Experimental research has demonstrated that the retrieval of base analogs from long term memory in response to the proceesing of a target analog is infrequent in the lack of semantic similarities between both situations (Gick and Holyoak, 1980; Keane, 1987; Gentner et al., 1993; Trench and Minervino, 2014). With the turn of the century, several naturalistic observations of experts working in their domains of expertise yielded a more complex picture. While molecular biologists (Dunbar, 1997) and psychologists (Saner and Schunn, 1999) still exhibited mostly within-domain analogizing, the observation of journalists and politicians (Blanchette and Dunbar, 2001), teachers (Richland et al., 2004), managers (Bearman et al., 2007) and design engineers (Christensen and Schunn, 2007) showed a more frequent use of long-distance analogies. The naturalistic study by Kretz and Krawczyk (2014) on the use of analogies by economists also demonstrates an abundance of distant analogies in the sevice of an impressive variety of communicative purposes, most of which were not evident in prior research. These goals included the generation of concrete source examples of more general target concepts, the formation of visual images of source concepts, the addition of colorful speech, the inclusion of a target into a source concept, or the differentiation between source and target concepts. With these results in mind, the time is ripe to assert that the naturalistic observation of experts shows a more flexible use of analogical sources than is predicted by experimental studies on analogical transfer, and simulated by dominant computer models of analogical retrieval (e.g., MAC/FAC, Forbus et al., 1995; LISA, Hummel and Holyoak, 1997). How, then, to explain this analogical abundance? In trying to account for the contrasting results of the experimental and the naturalistic traditions, the default explanations revolve around the expertise of the analogizers and the psychological constraints of the target tasks. I will argue that although both factors are likely to bear some responsibility for this empirical inconsistency, there are reasons to expect a heavier weight of the latter.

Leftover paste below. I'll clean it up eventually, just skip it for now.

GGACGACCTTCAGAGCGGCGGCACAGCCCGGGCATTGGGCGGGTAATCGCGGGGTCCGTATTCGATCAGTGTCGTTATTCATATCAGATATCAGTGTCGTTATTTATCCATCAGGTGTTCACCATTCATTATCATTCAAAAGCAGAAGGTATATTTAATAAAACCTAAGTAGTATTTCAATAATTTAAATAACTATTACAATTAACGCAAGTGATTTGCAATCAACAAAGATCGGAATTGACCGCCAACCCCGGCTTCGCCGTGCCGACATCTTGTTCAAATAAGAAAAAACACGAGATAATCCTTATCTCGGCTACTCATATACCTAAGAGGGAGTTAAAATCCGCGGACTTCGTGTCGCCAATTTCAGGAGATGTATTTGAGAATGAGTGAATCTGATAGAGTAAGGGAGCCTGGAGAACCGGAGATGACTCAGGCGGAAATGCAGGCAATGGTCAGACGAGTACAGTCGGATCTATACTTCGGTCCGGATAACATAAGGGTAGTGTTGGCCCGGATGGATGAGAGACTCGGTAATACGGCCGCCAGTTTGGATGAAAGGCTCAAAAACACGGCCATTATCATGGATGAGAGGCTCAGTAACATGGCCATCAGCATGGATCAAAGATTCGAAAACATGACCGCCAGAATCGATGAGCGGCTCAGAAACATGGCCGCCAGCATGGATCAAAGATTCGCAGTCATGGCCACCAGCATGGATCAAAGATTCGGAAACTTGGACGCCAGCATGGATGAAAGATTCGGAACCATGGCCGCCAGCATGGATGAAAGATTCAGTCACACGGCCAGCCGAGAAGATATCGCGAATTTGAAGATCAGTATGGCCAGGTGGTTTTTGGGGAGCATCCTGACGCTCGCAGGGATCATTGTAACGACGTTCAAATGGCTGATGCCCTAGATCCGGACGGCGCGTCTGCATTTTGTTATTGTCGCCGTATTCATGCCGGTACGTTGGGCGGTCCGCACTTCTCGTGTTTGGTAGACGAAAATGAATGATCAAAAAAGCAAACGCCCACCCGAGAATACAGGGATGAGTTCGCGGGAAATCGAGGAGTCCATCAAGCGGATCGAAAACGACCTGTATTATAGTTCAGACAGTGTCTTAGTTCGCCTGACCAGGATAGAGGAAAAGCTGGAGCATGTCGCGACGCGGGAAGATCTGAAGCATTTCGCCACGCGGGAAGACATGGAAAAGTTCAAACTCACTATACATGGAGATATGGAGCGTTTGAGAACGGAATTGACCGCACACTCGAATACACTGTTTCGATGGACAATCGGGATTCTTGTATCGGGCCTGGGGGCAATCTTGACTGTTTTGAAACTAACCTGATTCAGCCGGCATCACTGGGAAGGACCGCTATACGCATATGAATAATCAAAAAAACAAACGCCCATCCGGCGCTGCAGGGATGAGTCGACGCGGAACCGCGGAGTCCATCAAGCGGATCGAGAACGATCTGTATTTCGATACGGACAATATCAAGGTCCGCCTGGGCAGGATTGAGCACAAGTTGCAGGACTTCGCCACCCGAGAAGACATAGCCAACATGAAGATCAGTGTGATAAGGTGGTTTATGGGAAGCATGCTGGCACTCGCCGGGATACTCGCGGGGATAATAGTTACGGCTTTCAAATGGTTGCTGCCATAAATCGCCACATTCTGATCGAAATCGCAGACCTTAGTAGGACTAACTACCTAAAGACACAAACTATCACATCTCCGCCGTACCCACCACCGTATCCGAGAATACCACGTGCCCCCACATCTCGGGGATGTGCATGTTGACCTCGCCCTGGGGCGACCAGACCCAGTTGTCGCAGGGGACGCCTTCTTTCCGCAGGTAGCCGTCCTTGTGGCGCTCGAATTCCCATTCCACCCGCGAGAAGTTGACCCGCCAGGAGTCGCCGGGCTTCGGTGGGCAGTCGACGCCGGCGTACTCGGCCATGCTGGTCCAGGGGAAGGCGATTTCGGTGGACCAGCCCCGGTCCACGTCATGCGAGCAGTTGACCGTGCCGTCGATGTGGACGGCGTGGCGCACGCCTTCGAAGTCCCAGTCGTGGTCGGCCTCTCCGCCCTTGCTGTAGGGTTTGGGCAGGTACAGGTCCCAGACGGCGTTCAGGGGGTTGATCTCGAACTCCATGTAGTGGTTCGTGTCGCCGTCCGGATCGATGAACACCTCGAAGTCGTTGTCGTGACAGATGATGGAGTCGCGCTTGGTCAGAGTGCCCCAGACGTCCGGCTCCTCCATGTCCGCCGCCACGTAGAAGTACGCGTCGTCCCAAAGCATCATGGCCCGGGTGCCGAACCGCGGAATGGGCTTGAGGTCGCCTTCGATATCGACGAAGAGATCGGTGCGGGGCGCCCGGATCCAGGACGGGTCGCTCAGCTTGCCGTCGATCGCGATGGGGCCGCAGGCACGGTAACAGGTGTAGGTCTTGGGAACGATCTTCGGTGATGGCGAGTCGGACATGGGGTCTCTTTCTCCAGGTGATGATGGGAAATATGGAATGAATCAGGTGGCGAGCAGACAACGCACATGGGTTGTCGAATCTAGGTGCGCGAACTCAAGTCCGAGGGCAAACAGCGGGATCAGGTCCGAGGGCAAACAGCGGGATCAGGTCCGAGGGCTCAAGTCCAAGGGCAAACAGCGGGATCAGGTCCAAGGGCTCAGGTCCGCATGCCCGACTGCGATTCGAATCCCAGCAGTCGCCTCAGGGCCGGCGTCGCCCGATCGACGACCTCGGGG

The Expertise of the Analogizers